There are three major components in Crawler-based search engines:
Crawler: The crawler is a computer program. It’s also called the spider. The crawler/spider visits a web page, reads it then scanning text and then follows links to other pages within the site. The crawler/spider will return to the site on a regular basis, such as every month or every fifteen days, to look for changes and the findings go into the index.
Index: Index is like a huge book with every page the spider has found. Everything the Crawler/spider finds goes into the second part of the search engine, the index. The index will contain a copy of every web page that the spider finds. It can take up to a few weeks for a spider to crawl and index a site. If a web page changes anything, then the index is updated with the new in sequence.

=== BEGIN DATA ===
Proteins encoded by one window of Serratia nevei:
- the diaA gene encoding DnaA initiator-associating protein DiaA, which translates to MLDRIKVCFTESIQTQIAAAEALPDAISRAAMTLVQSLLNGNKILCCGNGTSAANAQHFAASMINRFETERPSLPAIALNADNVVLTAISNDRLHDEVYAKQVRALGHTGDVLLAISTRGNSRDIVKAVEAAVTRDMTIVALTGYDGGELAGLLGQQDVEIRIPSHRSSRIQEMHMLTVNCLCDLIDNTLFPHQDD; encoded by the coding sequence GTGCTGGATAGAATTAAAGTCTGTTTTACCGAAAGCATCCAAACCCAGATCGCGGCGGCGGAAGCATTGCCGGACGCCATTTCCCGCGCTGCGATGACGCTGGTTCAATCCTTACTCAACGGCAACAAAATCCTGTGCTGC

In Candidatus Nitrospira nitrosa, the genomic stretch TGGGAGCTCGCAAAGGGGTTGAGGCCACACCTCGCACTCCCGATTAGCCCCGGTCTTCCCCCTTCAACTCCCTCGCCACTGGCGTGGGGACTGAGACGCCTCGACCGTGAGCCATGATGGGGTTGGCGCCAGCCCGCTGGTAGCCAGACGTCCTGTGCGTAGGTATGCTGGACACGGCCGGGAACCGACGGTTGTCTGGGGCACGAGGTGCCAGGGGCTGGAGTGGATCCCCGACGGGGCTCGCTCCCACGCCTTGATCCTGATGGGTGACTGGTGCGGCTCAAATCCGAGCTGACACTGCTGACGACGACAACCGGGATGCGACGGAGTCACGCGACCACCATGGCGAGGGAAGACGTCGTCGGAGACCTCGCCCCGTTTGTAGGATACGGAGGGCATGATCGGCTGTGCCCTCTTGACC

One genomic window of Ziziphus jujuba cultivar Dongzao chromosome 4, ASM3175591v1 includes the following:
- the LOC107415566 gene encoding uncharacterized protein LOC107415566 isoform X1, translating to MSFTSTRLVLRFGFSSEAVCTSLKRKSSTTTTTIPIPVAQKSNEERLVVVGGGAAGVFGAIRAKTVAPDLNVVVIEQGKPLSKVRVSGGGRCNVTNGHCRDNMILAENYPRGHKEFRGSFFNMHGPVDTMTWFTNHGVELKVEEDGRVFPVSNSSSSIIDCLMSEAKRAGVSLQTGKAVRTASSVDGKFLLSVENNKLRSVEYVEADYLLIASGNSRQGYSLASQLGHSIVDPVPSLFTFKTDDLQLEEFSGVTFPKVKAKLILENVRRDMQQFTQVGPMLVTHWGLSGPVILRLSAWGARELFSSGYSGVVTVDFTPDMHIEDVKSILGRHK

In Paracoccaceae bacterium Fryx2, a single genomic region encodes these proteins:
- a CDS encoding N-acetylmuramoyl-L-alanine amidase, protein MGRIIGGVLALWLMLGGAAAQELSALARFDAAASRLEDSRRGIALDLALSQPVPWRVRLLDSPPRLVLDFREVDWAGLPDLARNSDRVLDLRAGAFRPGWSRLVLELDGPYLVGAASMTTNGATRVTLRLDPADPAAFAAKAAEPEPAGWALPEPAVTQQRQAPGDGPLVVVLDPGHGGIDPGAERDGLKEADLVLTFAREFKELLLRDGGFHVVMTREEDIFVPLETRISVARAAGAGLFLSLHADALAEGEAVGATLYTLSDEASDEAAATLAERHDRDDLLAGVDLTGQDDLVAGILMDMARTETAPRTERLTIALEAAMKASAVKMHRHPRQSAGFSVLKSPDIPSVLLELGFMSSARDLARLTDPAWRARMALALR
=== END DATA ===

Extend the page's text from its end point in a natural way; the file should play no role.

Search engine software: Search engine software program that accepts the user-entered query, understands it, and filter through the millions of web pages recorded in the index to find out matches and ranks them in order of most appropriate and presents them in a convertible manner to the browser. All crawler-based search engines have the basic parts illustrated, but there are distinctions in how these parts are tuned. That is why, the same search on different search engines often create different results.